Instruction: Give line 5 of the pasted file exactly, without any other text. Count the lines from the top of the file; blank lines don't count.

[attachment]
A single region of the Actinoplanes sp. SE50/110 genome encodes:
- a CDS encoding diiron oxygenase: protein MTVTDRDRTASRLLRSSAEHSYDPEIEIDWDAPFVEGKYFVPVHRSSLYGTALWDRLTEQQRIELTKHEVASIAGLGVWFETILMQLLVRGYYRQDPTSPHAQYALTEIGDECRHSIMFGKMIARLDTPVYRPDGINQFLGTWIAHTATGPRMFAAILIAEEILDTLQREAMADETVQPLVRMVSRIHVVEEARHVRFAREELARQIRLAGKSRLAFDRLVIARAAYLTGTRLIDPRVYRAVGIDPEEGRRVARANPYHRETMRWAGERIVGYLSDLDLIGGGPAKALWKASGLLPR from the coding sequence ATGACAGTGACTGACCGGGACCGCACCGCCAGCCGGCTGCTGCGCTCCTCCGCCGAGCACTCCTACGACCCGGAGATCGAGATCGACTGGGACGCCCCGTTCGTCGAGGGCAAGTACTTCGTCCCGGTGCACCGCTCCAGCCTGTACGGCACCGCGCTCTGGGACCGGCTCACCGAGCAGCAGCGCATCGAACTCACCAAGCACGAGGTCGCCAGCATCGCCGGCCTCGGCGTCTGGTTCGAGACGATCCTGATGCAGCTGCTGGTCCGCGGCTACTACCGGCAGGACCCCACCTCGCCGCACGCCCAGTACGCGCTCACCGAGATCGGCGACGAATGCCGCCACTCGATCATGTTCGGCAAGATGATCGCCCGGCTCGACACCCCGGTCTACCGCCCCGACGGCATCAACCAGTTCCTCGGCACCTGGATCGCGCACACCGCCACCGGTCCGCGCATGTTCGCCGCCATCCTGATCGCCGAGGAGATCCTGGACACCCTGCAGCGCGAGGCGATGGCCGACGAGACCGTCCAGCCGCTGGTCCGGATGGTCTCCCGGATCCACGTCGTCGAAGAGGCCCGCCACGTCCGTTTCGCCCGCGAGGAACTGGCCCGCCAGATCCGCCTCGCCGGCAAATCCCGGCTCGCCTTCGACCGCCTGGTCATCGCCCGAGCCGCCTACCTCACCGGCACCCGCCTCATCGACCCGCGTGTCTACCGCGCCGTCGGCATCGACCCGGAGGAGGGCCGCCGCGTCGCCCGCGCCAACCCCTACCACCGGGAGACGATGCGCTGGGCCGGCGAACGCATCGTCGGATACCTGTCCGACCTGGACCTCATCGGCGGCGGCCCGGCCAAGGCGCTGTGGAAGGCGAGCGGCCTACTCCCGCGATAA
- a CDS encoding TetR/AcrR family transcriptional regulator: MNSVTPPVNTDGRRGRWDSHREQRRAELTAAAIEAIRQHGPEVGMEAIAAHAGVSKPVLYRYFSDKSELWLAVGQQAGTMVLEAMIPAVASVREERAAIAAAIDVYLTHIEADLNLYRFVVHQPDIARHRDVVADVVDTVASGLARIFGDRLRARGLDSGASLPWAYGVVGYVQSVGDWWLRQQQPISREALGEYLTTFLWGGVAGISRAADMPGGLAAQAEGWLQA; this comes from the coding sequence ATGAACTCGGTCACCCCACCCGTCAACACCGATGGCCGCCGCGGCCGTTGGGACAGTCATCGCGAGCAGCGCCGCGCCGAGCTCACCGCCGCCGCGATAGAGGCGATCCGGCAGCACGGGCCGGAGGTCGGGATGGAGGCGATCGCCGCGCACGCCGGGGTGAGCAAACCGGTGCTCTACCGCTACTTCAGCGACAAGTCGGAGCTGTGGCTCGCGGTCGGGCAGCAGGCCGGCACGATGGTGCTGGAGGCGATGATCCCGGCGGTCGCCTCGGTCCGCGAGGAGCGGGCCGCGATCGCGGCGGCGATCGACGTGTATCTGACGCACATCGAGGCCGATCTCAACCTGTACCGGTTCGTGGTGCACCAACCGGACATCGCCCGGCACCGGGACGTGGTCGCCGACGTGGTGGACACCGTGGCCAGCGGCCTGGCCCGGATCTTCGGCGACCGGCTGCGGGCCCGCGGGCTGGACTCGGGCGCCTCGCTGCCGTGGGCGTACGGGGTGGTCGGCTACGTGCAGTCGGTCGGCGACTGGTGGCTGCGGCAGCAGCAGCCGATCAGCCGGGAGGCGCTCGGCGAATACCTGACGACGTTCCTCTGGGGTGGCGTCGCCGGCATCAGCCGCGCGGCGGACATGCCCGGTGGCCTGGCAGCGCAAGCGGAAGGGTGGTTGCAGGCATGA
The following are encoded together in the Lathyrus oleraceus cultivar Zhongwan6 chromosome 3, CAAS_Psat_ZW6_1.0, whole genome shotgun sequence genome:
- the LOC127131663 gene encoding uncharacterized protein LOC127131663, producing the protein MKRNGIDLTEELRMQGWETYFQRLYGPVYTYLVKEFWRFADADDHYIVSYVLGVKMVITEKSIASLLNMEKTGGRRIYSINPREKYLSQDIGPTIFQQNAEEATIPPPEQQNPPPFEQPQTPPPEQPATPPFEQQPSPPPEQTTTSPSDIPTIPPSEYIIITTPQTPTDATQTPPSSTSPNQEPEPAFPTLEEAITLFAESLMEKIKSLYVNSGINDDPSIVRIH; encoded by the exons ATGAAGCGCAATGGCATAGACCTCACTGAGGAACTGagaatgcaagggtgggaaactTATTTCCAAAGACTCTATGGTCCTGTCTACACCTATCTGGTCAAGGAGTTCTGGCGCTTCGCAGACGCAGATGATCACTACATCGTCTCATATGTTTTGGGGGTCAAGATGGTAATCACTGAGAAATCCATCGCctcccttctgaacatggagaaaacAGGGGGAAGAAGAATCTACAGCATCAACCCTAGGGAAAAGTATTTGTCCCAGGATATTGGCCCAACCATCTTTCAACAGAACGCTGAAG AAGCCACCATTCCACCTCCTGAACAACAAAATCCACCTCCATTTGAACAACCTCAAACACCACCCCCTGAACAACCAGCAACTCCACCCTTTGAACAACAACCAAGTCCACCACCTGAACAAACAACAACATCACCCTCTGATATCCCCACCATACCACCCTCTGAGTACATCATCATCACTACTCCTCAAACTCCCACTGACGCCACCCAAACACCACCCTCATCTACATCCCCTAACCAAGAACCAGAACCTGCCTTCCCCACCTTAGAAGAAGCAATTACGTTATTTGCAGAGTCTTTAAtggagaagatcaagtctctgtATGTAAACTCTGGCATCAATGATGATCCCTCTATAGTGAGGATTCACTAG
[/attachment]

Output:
- the LOC127131663 gene encoding uncharacterized protein LOC127131663, producing the protein MKRNGIDLTEELRMQGWETYFQRLYGPVYTYLVKEFWRFADADDHYIVSYVLGVKMVITEKSIASLLNMEKTGGRRIYSINPREKYLSQDIGPTIFQQNAEEATIPPPEQQNPPPFEQPQTPPPEQPATPPFEQQPSPPPEQTTTSPSDIPTIPPSEYIIITTPQTPTDATQTPPSSTSPNQEPEPAFPTLEEAITLFAESLMEKIKSLYVNSGINDDPSIVRIH; encoded by the exons ATGAAGCGCAATGGCATAGACCTCACTGAGGAACTGagaatgcaagggtgggaaactTATTTCCAAAGACTCTATGGTCCTGTCTACACCTATCTGGTCAAGGAGTTCTGGCGCTTCGCAGACGCAGATGATCACTACATCGTCTCATATGTTTTGGGGGTCAAGATGGTAATCACTGAGAAATCCATCGCctcccttctgaacatggagaaaacAGGGGGAAGAAGAATCTACAGCATCAACCCTAGGGAAAAGTATTTGTCCCAGGATATTGGCCCAACCATCTTTCAACAGAACGCTGAAG AAGCCACCATTCCACCTCCTGAACAACAAAATCCACCTCCATTTGAACAACCTCAAACACCACCCCCTGAACAACCAGCAACTCCACCCTTTGAACAACAACCAAGTCCACCACCTGAACAAACAACAACATCACCCTCTGATATCCCCACCATACCACCCTCTGAGTACATCATCATCACTACTCCTCAAACTCCCACTGACGCCACCCAAACACCACCCTCATCTACATCCCCTAACCAAGAACCAGAACCTGCCTTCCCCACCTTAGAAGAAGCAATTACGTTATTTGCAGAGTCTTTAAtggagaagatcaagtctctgtATGTAAACTCTGGCATCAATGATGATCCCTCTATAGTGAGGATTCACTAG